Some warning signs for dodgy websites are easy to spot, such as not asking for a prescription for prescription-only medication. Others, however, may be buried deeper within terms of use and policies.

Shipping and return policies should be clear and concise, allowing you to make a complaint or return if your package arrives damaged or there's another problem with it.

The retailer should also display a UK location based address (not a PO box) and have a phone number that works.

Read How Can I Check If A Company Is Legitimate? for tips on what to look for.

4. Protect yourself

In the effort to keep your pet safe, don't forget to protect your wallet in the process. Keep an eye out for the signs of a scam operation, ensure that you only provide your credit information on properly secured pages (https), and be wary of any offered downloads as these may contain viruses or trojan programs.

It's a good idea to pay for purchases costing over 100 (per item) with a credit card (and then clear the balance before you get your statement) so that you benefit from Section 75 protection if things go wrong.

Otherwise, if there's an issue you could always make a Chargeback claim if you paid by debit card, or by credit card for something less than 100.

5. Look for reviews and complaints

Keep in mind that on-site reviews may be fraudulent, and spread your net a little wider. If there are major problems with an online pet pharmacy, searching for their name will likely bring up any complaints, debates, or recommendations.

Read these with a grain of salt as they too may be sponsored by the pharmacy itself, use your instincts, and avoid any retailer which has attracted too much negative attention.

6. Look for properly branded medication

Most legitimate pet pharmacies will also outline why their medication is cheaper than their competitors; if you spot phrases like 'identical to' or 'off-brand' back away immediately, as this may be the sign of a dangerous supplier attempting to appear legitimate.

Any off-brand medication should be clearly labelled as such, not passed off a counterfeit.

7. Consider what you're purchasing

As a rule, it is usually safer to purchase non-prescription medications online rather than prescriptions. Not only are these often less critical for your pet's health (making it less of an emergency should they turn out to be counterfeit), but they are often sold by a wider range of reputable online stores.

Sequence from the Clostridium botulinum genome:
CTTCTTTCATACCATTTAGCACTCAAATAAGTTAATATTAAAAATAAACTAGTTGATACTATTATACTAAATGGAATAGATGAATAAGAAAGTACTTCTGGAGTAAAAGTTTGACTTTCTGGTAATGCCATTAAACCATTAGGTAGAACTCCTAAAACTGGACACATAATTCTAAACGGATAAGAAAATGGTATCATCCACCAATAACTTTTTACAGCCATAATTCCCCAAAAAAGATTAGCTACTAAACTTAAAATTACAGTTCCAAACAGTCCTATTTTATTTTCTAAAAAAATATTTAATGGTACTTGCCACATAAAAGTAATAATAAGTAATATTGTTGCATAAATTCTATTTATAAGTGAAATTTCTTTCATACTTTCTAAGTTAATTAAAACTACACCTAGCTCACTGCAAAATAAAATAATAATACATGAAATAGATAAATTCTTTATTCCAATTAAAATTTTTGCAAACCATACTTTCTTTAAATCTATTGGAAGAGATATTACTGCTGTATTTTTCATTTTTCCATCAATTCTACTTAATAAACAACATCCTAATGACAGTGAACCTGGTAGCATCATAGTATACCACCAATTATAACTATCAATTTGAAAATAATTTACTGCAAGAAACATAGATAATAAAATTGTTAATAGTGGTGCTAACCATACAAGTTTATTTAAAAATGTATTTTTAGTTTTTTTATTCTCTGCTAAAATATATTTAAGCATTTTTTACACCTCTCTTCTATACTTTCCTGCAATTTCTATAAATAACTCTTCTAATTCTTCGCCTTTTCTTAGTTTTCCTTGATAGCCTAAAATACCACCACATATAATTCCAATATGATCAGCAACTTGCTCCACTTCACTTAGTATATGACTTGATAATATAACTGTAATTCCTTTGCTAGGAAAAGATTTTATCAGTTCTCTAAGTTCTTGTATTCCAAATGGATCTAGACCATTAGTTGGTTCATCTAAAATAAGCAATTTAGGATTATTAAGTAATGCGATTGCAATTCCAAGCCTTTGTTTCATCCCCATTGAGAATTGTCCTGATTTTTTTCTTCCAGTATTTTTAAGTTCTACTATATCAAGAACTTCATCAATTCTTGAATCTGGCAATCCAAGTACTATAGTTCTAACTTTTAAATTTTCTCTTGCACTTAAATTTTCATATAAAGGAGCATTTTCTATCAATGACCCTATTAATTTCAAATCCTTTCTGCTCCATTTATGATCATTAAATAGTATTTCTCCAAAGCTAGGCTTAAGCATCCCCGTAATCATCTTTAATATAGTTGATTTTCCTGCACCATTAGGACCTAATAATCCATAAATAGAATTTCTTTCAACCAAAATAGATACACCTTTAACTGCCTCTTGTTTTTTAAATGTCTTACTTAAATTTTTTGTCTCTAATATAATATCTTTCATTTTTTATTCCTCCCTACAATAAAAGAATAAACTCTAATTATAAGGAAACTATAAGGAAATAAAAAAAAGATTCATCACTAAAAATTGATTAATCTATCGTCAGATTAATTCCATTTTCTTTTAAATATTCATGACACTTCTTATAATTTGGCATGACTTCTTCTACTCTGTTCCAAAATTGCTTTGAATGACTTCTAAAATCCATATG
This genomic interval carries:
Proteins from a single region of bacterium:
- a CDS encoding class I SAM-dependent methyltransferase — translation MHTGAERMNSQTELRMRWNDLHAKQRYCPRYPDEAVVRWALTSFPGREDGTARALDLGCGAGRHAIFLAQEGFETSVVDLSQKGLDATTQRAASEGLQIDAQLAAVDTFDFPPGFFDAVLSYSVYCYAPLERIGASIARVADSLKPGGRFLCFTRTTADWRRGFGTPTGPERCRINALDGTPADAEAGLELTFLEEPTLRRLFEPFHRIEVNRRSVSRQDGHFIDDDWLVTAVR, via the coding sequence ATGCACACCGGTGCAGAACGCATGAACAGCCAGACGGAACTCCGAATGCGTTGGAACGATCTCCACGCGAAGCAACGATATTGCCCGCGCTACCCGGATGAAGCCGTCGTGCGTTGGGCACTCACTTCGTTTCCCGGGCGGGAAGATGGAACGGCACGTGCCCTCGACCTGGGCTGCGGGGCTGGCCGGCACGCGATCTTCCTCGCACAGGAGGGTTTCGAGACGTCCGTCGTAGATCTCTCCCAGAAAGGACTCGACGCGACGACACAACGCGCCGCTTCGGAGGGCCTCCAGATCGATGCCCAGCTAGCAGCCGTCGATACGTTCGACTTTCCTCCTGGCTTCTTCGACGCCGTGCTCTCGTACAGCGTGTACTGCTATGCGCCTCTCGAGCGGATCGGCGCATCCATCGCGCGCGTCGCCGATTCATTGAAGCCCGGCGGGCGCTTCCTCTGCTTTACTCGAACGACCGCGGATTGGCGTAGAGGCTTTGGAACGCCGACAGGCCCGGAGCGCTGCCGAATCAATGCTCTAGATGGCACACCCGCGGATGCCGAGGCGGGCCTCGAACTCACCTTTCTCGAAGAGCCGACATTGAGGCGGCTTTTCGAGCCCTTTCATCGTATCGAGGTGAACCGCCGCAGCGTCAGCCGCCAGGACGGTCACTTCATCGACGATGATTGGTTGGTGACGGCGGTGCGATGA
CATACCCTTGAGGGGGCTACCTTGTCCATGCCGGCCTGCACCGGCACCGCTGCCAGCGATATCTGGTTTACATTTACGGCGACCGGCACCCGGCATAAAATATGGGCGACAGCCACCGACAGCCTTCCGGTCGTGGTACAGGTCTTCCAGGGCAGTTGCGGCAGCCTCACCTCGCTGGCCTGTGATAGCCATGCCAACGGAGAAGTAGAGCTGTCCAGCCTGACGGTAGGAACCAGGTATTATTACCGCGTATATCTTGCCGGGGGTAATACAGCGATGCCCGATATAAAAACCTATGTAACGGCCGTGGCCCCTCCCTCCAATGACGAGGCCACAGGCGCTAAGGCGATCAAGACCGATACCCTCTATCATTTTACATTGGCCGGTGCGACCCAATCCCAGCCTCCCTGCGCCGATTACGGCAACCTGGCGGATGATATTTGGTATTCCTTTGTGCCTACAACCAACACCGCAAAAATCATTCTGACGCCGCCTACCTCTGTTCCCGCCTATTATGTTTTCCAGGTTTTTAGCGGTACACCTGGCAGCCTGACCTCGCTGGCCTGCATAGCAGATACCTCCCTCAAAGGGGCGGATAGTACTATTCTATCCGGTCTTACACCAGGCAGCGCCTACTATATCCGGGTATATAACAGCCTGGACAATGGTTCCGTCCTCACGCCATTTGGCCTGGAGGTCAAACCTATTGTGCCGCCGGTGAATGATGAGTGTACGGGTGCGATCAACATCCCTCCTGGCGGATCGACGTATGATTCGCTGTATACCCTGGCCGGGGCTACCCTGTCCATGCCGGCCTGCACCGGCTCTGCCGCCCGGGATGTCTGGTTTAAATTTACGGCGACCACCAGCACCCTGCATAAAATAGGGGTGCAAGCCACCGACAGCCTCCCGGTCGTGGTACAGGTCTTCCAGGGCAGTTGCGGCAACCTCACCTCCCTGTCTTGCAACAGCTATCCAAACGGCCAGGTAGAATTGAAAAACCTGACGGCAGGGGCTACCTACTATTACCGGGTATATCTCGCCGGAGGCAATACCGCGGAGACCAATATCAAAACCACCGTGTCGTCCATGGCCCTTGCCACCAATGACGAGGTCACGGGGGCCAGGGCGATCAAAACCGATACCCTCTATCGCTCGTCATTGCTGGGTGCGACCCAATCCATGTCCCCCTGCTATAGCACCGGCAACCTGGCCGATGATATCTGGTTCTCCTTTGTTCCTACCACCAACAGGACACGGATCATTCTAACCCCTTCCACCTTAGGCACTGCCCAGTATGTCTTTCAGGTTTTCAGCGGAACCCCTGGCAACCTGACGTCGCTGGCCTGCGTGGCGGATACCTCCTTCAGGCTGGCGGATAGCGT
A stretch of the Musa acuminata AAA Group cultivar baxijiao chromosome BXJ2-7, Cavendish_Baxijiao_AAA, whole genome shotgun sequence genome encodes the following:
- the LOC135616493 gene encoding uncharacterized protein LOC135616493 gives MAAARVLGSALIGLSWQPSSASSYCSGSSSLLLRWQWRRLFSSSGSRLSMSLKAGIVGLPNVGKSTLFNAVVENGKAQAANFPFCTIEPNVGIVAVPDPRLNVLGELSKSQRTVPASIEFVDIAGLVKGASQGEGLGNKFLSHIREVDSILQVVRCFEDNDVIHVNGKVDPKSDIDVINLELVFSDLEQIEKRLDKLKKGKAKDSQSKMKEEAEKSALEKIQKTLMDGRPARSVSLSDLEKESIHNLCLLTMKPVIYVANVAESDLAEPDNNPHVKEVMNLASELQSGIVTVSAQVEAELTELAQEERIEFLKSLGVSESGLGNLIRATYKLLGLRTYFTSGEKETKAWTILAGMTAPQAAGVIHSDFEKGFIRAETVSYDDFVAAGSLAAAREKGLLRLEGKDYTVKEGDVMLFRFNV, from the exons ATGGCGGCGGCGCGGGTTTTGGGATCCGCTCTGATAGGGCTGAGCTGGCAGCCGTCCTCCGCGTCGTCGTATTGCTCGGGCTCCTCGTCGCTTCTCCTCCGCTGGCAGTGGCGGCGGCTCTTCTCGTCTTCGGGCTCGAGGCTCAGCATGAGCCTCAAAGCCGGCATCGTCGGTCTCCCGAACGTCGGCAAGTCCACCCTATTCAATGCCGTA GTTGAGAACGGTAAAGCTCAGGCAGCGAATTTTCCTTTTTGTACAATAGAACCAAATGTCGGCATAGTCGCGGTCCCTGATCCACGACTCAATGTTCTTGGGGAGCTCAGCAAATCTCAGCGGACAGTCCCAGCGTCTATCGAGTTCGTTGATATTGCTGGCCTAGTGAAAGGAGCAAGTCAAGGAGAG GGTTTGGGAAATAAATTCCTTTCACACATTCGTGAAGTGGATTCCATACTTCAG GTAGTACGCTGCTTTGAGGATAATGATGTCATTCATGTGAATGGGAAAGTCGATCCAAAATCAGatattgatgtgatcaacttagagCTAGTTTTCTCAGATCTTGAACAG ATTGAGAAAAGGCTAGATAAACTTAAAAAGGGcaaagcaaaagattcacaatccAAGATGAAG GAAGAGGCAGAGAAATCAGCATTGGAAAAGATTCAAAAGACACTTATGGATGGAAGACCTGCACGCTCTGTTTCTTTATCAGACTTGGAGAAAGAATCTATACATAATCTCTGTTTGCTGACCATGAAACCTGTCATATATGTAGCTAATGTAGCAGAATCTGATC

Flea repellents are one easy area to save money online, along with nutritional supplements and parasite preventatives like heartworm medication (as always, be sure to speak to your vet before giving your pet any new medication).

8. Check your purchases when they arrive

Even if you're confident that you've chosen the perfect online pharmacy for your pet's medications, the last step is to ensure that all of your purchases are legitimate.

As soon as your package arrives, carefully examine the medication. You should look for unreasonable expiry dates, poor package construction (including smudging or blurred images), instructions which are entirely in other languages, and misspellings, as any of these can indicate off-brand or counterfeit medication.

If you have any suspicions, do not hesitate to return your order (and do not give any to your pet). I

You can report any websites you have concerns about to the VMD enforcement team by emailing enforcement:vmd.defra.gsi.gov.uk.

Buying medication for your pet can be a stressful and costly experience, but with common sense and these suggestions leading the way it's still possible to get great deals online without sacrificing their health.

Important: These tips are intended as guidance only, please take extra care when ordering pet medication online and only buy from retailers you are sure are legitimate and licenced to provide the correct drugs for your pet.

If you have any concerns or are unsure about dosage or the drugs your pet needs then please speak to a qualified vet.

It's also best to take your pet to the vet for a regular check up if they are taking medication ongoing because their needs may change over time.